MEAT. Photo: Cannon and Cannon/Twitter.

Cannon and Cannon is the place to stock up on cured meats for a picnic, or if you want a more global selection, try World of Wurst inside POP Brixton. Wild Caper sells gorgeous bread and other Eastern Mediterranean bits and pieces to take away. It's not cheap, though.

On hot days, head to Lab G for inventive gelato flavours and even ice cream sandwiches made with brioche.

Finally, Brixton Night Market is back for the summer on the first weekend of every month, with a variety of food and drink stalls.


Long-standing resident Ethiopian and Eritrean restaurant Asmara may not be the best of its kind but it is as popular as ever with its giant bubbly injera and traditional stews. Just be prepared for the slow service.

If it's Thai you're after then the best option by far is KaoSarn, with its sometimes very authentic spicing that will prompt you to reach for another (BYO) cold beer. For something lighter on the chilli, try Yum-D.

Ethiopian dishes on injera at Asmara. Photo: secretlondon123 on Flickr.

In the same market is Elephant, a no-frills Pakistani cafe serving thalis at low prices, or for something a little more old-school curry house, it's Khan's all the way. The really good stuff is to be found at Kricket however — a South Indian restaurant serving elegant takes on traditional dishes.

For tapas the best options are Boqueria, a sit-down and linger experience on Acre Lane, or Brindisa, under the arches on Atlantic Road. It's limited in menu compared to their other branches, but great for sherry and nibbles.

There's a Portugese community in Brixton, so head to Brixton Village Grill where they serve salt grilled sardines, bits of meat licked with fire and spiked with chilli, and mountains of chips. See also: Lisboa Grill. For hot meat of a different kind, try the 'cue at Miss P's BBQ.

Brunch heaven is the kichri at Kricket. Photo: Lizzie Mabbott.

Khamsa is a thoroughly charming little family run café serving Algerian dishes. The food is rustic and the homely atmosphere is 100% genuine. We suggest sticking to the mezze.

Salon (see breakfast and brunch) also deserves another mention here, as it's one of the loveliest spots in Brixton with a gorgeous seasonal menu using impeccably sourced ingredients.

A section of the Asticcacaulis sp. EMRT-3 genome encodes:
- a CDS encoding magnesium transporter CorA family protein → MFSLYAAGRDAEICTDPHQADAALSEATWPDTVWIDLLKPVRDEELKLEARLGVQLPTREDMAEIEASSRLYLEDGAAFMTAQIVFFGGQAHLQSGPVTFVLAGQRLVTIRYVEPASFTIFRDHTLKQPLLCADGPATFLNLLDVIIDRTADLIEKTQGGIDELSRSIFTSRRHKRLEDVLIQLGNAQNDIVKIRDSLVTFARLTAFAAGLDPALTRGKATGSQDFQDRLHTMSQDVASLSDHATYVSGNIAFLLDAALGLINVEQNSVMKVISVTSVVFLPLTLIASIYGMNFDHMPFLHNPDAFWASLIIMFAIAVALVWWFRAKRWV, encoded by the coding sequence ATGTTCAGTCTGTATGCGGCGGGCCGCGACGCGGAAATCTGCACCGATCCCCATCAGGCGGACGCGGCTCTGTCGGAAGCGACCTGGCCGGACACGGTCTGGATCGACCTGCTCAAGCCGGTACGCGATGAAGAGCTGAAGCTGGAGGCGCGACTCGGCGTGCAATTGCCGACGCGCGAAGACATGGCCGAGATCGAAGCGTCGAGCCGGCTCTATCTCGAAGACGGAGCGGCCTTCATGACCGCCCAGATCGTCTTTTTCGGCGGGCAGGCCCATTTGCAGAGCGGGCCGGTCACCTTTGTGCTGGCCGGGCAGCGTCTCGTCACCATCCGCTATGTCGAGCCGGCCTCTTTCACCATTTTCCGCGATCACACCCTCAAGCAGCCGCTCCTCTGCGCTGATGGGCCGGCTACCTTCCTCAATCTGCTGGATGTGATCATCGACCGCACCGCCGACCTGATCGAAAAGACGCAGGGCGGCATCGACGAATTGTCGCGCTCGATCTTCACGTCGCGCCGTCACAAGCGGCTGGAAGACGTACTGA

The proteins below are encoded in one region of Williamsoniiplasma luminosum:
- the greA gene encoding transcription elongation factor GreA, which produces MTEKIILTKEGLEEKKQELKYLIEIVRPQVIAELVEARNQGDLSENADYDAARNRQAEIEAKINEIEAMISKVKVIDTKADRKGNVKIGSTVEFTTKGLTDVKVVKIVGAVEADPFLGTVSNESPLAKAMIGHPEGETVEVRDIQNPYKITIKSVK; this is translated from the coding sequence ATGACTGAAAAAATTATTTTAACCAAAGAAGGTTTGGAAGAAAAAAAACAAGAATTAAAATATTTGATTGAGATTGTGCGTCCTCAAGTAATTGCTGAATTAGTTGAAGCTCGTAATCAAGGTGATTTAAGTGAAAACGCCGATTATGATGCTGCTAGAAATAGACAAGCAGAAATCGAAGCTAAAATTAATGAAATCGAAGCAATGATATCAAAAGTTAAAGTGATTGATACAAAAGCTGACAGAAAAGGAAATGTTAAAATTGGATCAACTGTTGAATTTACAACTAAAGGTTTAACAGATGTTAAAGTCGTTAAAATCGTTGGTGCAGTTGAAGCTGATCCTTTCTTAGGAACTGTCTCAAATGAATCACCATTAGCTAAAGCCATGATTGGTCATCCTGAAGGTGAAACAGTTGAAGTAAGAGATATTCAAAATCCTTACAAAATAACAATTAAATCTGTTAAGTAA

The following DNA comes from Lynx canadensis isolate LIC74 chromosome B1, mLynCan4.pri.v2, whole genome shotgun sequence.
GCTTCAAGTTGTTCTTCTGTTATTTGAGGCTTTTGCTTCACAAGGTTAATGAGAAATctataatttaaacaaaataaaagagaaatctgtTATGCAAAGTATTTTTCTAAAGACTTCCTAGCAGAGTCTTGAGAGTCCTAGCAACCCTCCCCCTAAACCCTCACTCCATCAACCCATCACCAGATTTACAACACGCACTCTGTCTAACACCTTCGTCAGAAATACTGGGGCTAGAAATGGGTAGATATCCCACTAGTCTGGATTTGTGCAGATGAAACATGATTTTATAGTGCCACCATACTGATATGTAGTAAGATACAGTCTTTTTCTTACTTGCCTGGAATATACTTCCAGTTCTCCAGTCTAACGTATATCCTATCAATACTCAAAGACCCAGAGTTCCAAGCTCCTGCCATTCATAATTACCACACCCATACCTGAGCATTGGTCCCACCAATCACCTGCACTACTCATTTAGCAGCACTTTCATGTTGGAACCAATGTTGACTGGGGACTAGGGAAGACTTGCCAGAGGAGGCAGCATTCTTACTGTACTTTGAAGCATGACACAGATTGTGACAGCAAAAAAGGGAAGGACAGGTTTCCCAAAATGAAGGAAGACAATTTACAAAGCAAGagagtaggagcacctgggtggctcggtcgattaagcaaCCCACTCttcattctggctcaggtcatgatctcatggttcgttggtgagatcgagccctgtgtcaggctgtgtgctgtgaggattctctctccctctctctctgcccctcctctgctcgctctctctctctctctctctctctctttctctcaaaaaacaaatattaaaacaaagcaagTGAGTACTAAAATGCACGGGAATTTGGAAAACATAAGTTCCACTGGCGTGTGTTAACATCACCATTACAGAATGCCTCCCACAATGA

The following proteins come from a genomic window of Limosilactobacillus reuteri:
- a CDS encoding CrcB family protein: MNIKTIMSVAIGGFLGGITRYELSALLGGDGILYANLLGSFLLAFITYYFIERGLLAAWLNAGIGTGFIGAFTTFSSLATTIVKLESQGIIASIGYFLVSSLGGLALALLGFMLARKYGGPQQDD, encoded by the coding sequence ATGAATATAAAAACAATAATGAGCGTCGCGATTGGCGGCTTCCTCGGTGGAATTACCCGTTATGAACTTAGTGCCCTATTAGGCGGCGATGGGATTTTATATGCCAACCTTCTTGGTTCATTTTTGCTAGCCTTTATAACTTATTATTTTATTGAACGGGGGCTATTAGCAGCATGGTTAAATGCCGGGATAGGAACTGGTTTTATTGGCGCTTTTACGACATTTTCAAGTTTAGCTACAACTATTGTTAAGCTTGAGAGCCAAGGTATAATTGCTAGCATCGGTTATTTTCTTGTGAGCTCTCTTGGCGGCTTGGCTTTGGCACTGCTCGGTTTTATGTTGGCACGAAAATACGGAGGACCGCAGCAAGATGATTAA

Finally, Nanban has been one of the most exciting recent openings — try Masterchef winner Tim Anderson's playful Japanese comfort food menu for lunch or dinner (see our full review here).

Pubs and bars

The Crown and Anchor on Brixton Road excels in its craft beer selection, as does The Trinity Arms. It also has the added bonus of a strong single malt whisky selection.

The Prince Regent is particularly popular on Sundays, and has an extra area upstairs for children and if it's a sports screen you want, look no further than The White Horse on Brixton Hill.     

The Crown and Anchor. Photo: Ewan Munro on Flickr.

The Effra Hall Tavern is loved by locals still with its four-pint pitchers of Red Stripe beer and mixed old and new school atmosphere, while The Effra Social, previously the local Conservative club, is now a pub with loud wallpaper, scotch eggs, a piano, and lots of nooks and crannies to bed into with a pint.

Market Row Wines is small but perfectly formed with an excellent selection of vintages to buy and take away. There are also a few seats outside in the market, which makes a great spot to sip and people watch. We also love New Zealand Wine Cellar inside POP Brixton, which sells exclusively (no surprises here) New Zealand wines (read our full review).

Straight from the vines. Market Row Wines by itsbruce on Flickr.

Naughty Piglets is a fantastic wine bar with such good food it could easily fit into the 'lunch' or 'dinner' section. It's the kind of place you start off at for a quick drink and snack and leave four hours later, drunk.

We can't leave without giving you a quick heads up on the smoky mescal margaritas at Casa Morita, but for more on pubs in Brixton, see our database of the best boozers in London.

Last Updated 21 October 2016